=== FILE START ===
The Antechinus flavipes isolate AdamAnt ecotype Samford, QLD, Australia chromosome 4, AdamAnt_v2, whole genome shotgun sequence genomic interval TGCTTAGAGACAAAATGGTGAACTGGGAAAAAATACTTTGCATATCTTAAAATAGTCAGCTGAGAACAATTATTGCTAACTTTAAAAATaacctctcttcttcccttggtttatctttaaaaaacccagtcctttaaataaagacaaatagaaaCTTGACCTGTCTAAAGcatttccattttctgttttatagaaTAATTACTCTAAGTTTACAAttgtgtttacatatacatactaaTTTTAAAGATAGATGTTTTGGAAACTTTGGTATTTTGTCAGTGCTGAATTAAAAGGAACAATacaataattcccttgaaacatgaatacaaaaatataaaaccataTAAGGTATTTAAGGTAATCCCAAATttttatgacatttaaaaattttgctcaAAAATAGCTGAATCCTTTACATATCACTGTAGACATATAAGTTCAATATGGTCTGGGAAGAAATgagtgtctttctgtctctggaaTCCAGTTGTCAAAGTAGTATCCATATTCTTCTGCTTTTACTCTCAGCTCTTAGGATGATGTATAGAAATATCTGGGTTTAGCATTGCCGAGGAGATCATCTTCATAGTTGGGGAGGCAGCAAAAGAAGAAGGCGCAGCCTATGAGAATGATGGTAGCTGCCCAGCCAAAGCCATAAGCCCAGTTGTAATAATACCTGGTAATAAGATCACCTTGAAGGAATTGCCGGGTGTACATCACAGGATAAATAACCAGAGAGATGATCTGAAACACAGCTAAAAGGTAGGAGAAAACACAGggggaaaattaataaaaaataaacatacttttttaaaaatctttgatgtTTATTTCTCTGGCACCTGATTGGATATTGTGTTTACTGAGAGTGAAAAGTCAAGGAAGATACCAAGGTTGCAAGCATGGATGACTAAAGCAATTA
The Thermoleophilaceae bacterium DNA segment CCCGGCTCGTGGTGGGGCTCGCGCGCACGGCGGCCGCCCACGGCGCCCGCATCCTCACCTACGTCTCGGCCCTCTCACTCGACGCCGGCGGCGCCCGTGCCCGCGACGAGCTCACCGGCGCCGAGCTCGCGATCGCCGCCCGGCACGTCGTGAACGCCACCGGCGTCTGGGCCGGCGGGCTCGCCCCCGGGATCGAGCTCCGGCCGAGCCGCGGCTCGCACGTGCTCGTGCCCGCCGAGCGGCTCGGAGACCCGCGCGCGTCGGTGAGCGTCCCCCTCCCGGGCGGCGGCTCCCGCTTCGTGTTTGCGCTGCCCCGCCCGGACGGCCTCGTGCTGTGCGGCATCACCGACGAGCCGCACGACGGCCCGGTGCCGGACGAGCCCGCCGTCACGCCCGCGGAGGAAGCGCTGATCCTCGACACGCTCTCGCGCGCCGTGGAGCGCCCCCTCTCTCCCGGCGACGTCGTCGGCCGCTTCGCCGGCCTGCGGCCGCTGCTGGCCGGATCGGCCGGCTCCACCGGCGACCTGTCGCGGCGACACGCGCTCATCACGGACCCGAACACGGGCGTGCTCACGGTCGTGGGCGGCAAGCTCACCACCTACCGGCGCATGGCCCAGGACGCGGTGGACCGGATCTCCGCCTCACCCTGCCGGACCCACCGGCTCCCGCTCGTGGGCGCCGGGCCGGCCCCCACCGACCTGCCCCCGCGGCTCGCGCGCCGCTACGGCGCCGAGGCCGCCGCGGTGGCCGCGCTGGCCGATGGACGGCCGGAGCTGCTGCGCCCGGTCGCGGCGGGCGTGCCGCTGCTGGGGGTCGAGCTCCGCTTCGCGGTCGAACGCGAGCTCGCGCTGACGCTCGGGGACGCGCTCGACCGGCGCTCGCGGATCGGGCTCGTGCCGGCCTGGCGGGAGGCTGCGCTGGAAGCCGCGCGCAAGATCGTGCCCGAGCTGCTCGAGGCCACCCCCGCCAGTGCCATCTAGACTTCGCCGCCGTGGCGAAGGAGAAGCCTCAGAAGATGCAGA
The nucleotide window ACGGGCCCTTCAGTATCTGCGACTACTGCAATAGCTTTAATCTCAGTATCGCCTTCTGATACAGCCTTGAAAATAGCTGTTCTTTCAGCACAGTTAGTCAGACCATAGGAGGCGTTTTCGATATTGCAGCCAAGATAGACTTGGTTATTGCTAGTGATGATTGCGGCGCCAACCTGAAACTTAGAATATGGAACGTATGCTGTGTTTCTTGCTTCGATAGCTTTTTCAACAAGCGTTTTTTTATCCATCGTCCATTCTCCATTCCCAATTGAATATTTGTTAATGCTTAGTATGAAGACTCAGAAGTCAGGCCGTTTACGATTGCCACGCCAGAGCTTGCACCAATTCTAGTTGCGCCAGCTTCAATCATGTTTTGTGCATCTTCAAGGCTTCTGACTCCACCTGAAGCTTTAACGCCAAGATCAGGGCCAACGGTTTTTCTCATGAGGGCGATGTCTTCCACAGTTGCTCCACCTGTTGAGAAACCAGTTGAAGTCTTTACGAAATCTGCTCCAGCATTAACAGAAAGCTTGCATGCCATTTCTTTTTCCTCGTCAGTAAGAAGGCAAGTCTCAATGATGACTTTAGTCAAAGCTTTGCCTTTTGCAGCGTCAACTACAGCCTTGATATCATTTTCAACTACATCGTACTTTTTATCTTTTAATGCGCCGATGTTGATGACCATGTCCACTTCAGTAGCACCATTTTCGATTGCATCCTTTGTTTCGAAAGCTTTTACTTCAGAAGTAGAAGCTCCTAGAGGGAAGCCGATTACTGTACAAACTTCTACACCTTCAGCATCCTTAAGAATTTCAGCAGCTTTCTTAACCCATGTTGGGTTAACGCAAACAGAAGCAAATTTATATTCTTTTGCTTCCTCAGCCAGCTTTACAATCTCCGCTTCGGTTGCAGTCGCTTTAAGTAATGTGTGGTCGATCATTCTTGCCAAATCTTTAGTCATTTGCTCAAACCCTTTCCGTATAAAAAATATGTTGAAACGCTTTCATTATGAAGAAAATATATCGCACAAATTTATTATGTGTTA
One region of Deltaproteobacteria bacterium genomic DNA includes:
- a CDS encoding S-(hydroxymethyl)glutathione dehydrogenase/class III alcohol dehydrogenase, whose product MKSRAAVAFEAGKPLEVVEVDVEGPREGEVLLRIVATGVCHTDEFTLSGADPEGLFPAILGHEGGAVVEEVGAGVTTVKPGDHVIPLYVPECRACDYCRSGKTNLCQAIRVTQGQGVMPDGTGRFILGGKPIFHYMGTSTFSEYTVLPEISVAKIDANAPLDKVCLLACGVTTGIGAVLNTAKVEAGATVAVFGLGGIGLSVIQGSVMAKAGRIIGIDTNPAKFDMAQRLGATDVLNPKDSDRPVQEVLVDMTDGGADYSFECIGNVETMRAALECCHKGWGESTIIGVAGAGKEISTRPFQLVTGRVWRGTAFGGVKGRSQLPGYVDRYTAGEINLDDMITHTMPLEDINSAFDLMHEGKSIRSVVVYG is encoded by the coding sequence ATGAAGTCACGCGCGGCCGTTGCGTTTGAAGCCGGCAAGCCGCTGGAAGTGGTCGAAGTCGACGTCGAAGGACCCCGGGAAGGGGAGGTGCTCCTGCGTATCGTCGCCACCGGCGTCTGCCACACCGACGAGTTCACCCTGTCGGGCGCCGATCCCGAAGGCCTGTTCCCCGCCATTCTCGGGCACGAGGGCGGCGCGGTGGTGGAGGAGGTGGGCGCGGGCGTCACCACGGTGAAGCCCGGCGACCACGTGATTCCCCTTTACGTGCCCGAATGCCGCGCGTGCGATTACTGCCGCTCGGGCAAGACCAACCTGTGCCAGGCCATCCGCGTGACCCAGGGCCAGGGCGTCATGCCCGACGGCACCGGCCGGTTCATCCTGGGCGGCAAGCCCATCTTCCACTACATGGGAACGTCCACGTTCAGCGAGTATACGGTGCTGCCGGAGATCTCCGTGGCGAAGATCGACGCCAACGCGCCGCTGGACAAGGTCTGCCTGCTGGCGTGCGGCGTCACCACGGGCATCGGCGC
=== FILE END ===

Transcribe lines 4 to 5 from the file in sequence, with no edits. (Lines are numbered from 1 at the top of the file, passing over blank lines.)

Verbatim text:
One region of Deltaproteobacteria bacterium genomic DNA includes:
- a CDS encoding S-(hydroxymethyl)glutathione dehydrogenase/class III alcohol dehydrogenase, whose product MKSRAAVAFEAGKPLEVVEVDVEGPREGEVLLRIVATGVCHTDEFTLSGADPEGLFPAILGHEGGAVVEEVGAGVTTVKPGDHVIPLYVPECRACDYCRSGKTNLCQAIRVTQGQGVMPDGTGRFILGGKPIFHYMGTSTFSEYTVLPEISVAKIDANAPLDKVCLLACGVTTGIGAVLNTAKVEAGATVAVFGLGGIGLSVIQGSVMAKAGRIIGIDTNPAKFDMAQRLGATDVLNPKDSDRPVQEVLVDMTDGGADYSFECIGNVETMRAALECCHKGWGESTIIGVAGAGKEISTRPFQLVTGRVWRGTAFGGVKGRSQLPGYVDRYTAGEINLDDMITHTMPLEDINSAFDLMHEGKSIRSVVVYG is encoded by the coding sequence ATGAAGTCACGCGCGGCCGTTGCGTTTGAAGCCGGCAAGCCGCTGGAAGTGGTCGAAGTCGACGTCGAAGGACCCCGGGAAGGGGAGGTGCTCCTGCGTATCGTCGCCACCGGCGTCTGCCACACCGACGAGTTCACCCTGTCGGGCGCCGATCCCGAAGGCCTGTTCCCCGCCATTCTCGGGCACGAGGGCGGCGCGGTGGTGGAGGAGGTGGGCGCGGGCGTCACCACGGTGAAGCCCGGCGACCACGTGATTCCCCTTTACGTGCCCGAATGCCGCGCGTGCGATTACTGCCGCTCGGGCAAGACCAACCTGTGCCAGGCCATCCGCGTGACCCAGGGCCAGGGCGTCATGCCCGACGGCACCGGCCGGTTCATCCTGGGCGGCAAGCCCATCTTCCACTACATGGGAACGTCCACGTTCAGCGAGTATACGGTGCTGCCGGAGATCTCCGTGGCGAAGATCGACGCCAACGCGCCGCTGGACAAGGTCTGCCTGCTGGCGTGCGGCGTCACCACGGGCATCGGCGC